For Boteler, the war was an opportunity. Two notable Puritans lived at Oundle at the end of the 16th century: Giles Wigginton, a theologian accused, by the Archbishop of York, Edwin Sandys, of labouring ‘by what means he can to overthrow the state ecclesiastical’ and deprived of his living of Sedbergh, and William Hacket, who was executed in London. Perhaps something of their vehemence survived into the 17th century at Oundle because Boteler, an Independent, was equally intemperate. (Did he join the Puritans who threw the brass eagle lectern from the church into the river, from which it was dredged in the 19th century minus talons and eyes?) During the Civil War, he rose to command a troop of horses, but it was his activities afterwards that brought him to prominence.
Not only was Boteler responsible for suppressing, in 1648, a Royalist rising in
Northamptonshire, but he was instrumental the following year in the death of ‘Captain’ William Thompson at a Leveller camp near Wellingborough. Cornet Thompson (he was never commissioned) had helped whip 340 Parliamentarian soldiers into a frenzy of discontent with a pamphlet against the new regime, England’s Standard Advanced.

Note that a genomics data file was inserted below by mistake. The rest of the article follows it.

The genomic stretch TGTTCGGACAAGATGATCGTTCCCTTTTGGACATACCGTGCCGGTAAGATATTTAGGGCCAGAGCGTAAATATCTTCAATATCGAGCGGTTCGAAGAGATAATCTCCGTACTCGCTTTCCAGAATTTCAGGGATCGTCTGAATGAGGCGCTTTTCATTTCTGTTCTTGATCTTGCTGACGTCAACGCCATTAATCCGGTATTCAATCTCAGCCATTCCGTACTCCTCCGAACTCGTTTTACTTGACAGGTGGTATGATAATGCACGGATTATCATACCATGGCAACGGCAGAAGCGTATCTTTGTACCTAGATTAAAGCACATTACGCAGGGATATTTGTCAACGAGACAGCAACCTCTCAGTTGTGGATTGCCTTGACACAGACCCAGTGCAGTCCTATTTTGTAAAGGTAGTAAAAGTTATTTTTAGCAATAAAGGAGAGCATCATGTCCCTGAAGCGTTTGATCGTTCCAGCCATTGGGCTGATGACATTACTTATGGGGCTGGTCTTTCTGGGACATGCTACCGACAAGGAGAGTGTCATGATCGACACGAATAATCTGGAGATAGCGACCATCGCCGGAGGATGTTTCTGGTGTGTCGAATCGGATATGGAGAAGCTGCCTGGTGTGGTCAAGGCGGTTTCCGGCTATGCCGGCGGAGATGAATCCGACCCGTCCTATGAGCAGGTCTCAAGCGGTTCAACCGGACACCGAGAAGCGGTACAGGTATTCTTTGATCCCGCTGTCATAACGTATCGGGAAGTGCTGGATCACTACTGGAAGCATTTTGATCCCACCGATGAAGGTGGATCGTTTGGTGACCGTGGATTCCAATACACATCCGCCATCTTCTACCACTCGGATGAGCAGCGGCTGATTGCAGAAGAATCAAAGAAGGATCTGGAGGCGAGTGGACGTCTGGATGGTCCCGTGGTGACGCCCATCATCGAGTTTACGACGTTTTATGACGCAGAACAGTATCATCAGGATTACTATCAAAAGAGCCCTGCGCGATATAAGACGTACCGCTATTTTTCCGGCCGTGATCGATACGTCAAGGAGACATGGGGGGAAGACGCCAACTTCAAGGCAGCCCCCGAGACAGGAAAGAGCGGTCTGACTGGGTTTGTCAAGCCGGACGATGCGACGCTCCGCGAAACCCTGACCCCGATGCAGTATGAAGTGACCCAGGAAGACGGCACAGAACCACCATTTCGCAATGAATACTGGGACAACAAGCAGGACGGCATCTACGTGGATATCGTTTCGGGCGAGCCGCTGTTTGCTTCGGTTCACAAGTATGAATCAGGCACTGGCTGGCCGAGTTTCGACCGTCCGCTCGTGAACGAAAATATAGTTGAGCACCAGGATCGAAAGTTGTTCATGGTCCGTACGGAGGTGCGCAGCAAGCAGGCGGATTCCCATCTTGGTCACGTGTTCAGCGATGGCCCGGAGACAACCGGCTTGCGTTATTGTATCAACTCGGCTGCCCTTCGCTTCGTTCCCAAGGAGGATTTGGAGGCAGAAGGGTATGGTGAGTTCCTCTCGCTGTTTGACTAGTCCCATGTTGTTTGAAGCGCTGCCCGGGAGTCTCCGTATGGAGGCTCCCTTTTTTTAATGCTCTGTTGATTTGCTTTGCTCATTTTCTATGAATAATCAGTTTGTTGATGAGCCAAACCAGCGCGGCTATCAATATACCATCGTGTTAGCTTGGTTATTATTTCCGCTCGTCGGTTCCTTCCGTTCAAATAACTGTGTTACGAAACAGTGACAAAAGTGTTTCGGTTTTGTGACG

It ends with the stirring peroration: ‘And we do implore and invite all such as have any sense of the Bonds and Miseries upon the people; any Bowels of Compassion in them, any Piety, Justice, Honour, or Courage in their Brests, any Affections to the Freedoms of England, any love to his Neighbor or Native Country, to rise up, and come in to help a Distressed Miserable Nation, To break the Bands of Cruelty, Tyrannie, and Oppression, and set the People Free.’ Surprised at Banbury, the band was imprisoned in the church for several days until four of the leaders were shot against the church wall.
By now, Boteler had been married to a Northamptonshire girl, Elizabeth Brooke of Great Oakley, for a few years. It was not, however, domestic circumstances that prompted the building of Cobthorne, but his appointment as one of the Major-generals who ruled England under the period of direct military government that lasted from 1655 to 1657. Boteler’s responsibility was the East Midland District, giving him dictatorial power over Northamptonshire, Bedfordshire, Rutland and Huntingdonshire.